SAN FRANCISCO (Reuters) - Even as many U.S. companies struggle to stay solvent in one of the worst financial crises in decades, some technology companies are bursting with cash, with the only question being how they plan to use it.
While these tech companies are guarding their money and investing in only the safest of instruments, such as U.S. Treasury debt, analysts expect the bigger players to put their cash to work later in the year in the form of acquisitions or share buybacks.
“There’s a strong emphasis on the preservation of liquidity, but we think the larger players will use their balance sheets and use their cash balances to ignite mergers and acquisition activity,” said Fitch Ratings analyst Nick Nilarp.
Fitch estimates that the U.S. tech industry is carrying a cash balance of around $260 billion, one of the largest among all sectors. However, around $100 billion of that money is overseas, Fitch says, meaning it cannot be used in the United States for acquisitions or share buybacks without being repatriated and incurring a tax hit.
Cisco Systems Inc (CSCO.O) is the most cash-rich tech company with $29.5 billion on hand, putting it just behind Exxon Mobil Corp’s (XOM.N) $31.4 billion, despite having a market value less than one-quarter of the oil giant‘s.
Cisco has said it plans to be acquisitive during the economic downturn, and bankers and analysts think it may make a move on virtualization software maker VMware Inc (VMW.N) or its parent EMC Corp EMC.N.
Other tech companies with some of the largest cash piles in the United States include Apple Inc (AAPL.O) with $25.6 billion, Microsoft Corp (MSFT.O) with $20.7 billion, Google Inc (GOOG.O) with $15.9 billion, and International Business Machines Corp (IBM.N) with $12.9 billion.
Even companies whose share prices have been hammered by fears about weakening global tech spending are sitting on relatively large amounts of cash.
Sun Microsystems Inc JAVA.O carries a cash balance of $2.6 billion and a market cap of $3.8 billion, for instance, making it a possible takeover target for Hewlett-Packard Co (HPQ.N), IBM, Dell Inc DELL.O and Cisco, analysts have said.
Standard & Poor’s analyst Bill Wetreich said tech companies have historically been capitalized very conservatively to protect themselves from the industry’s inherent volatility.
“This is the rainy day, so to speak, that they were saving up for,” he said.
The challenge facing bigger companies is what to do with the cash they have, perhaps while they wait for valuations of potential acquisition targets to become even more attractive as the economy worsens.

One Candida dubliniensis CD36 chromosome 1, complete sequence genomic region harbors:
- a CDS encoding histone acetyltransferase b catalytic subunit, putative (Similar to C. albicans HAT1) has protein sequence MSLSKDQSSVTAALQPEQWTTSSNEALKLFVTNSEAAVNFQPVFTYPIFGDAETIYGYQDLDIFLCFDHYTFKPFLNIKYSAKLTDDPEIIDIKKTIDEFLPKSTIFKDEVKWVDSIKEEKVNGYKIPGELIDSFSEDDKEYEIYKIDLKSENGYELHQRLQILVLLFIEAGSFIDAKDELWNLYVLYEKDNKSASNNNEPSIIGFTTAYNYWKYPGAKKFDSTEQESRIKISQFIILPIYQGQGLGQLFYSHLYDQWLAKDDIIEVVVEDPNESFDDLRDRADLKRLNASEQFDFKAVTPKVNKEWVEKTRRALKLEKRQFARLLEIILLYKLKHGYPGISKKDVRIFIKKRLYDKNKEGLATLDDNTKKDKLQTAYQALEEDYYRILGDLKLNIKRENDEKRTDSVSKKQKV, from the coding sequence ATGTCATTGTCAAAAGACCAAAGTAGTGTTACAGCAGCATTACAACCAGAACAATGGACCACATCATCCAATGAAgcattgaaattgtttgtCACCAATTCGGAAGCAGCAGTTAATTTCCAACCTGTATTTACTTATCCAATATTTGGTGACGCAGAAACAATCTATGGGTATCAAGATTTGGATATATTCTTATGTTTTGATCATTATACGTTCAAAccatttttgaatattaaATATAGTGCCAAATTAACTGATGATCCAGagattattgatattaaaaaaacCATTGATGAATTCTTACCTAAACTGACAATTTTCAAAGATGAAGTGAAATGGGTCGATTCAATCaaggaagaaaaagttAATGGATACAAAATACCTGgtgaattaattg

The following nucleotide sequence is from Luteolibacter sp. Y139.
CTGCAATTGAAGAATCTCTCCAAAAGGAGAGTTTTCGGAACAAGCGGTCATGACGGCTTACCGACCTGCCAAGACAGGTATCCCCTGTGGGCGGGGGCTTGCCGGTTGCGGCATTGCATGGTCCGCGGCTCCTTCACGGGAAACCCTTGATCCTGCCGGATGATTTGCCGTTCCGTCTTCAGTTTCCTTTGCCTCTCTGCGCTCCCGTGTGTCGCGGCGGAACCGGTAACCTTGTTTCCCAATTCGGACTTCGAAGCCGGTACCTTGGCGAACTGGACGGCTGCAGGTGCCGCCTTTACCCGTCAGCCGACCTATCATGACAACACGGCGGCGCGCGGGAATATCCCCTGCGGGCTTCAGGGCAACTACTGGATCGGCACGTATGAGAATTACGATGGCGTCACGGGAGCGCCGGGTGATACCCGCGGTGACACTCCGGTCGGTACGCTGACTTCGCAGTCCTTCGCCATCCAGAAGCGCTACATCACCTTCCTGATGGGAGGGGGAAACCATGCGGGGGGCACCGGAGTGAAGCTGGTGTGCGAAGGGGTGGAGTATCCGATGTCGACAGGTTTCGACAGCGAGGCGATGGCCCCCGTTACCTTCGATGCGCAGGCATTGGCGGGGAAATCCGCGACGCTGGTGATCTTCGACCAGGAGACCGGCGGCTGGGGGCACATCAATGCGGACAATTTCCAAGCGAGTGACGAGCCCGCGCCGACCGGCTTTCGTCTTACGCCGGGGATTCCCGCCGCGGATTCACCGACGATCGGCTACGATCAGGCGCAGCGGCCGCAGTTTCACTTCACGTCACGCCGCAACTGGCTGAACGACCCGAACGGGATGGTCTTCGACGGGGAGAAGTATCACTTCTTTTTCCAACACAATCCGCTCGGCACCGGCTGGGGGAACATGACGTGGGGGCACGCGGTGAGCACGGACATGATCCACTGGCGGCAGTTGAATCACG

Wetreich expects instruments such as short-term Treasuries to be popular, noting that some companies which had previously invested in higher risk assets such as auction-rate securities have been burned.
“At this point people are more focused on protecting principal and liquidity than maximizing yield,” he said.
The old cliche that cash is king is never more true than in bad times. So as investors navigate tough financial markets, the cash hoards held by tech companies could make their shares more attractive and bolster the argument made by some analysts that the sector will lead the way out of the downturn.
But it remains to be seen when tech companies might spend their warchests. With the 2009 outlook dire and uncertainty on when global demand can bounce back, caution rules.
“I am quite sure that the treasury officers of the larger tech companies truly wish they had mattresses large enough to hide cash in,” said Eric Openshaw, the U.S. technology leader for Deloitte LLP.
He does not expect to see companies put their cash to work in the next six months. “There’s a bit of a wait-and-see game going on,” he said, noting that companies may be simply waiting to see how bad it gets before moving in to scoop up intellectual property at bargain-basement valuations.
Brian Bethune, chief U.S. financial economist with IHS Global insight, thinks share buybacks might be more attractive that acquisitions because companies know what sort of return to expect. If companies do acquire, he expects them to be very selective given the economic uncertainty.
“I don’t think they’re in the mode just to look for bargains,” Bethune said. “If there’s a technology out there that they need to get a hold of, that they need to stay on top of the competitive curve, then they’ll do it.”
Companies that generate lots of cash, such as IBM, HP and Dell, have spent billions buying back stock in recent years. However, with so much uncertainty, companies may become less aggressive. Applied Materials Inc (AMAT.O), the No.1 maker of semiconductor production equipment, suspended its stock buybacks in the face of the brutal downturn.
(Reporting by Gabriel Madway; editing by Richard Chang)
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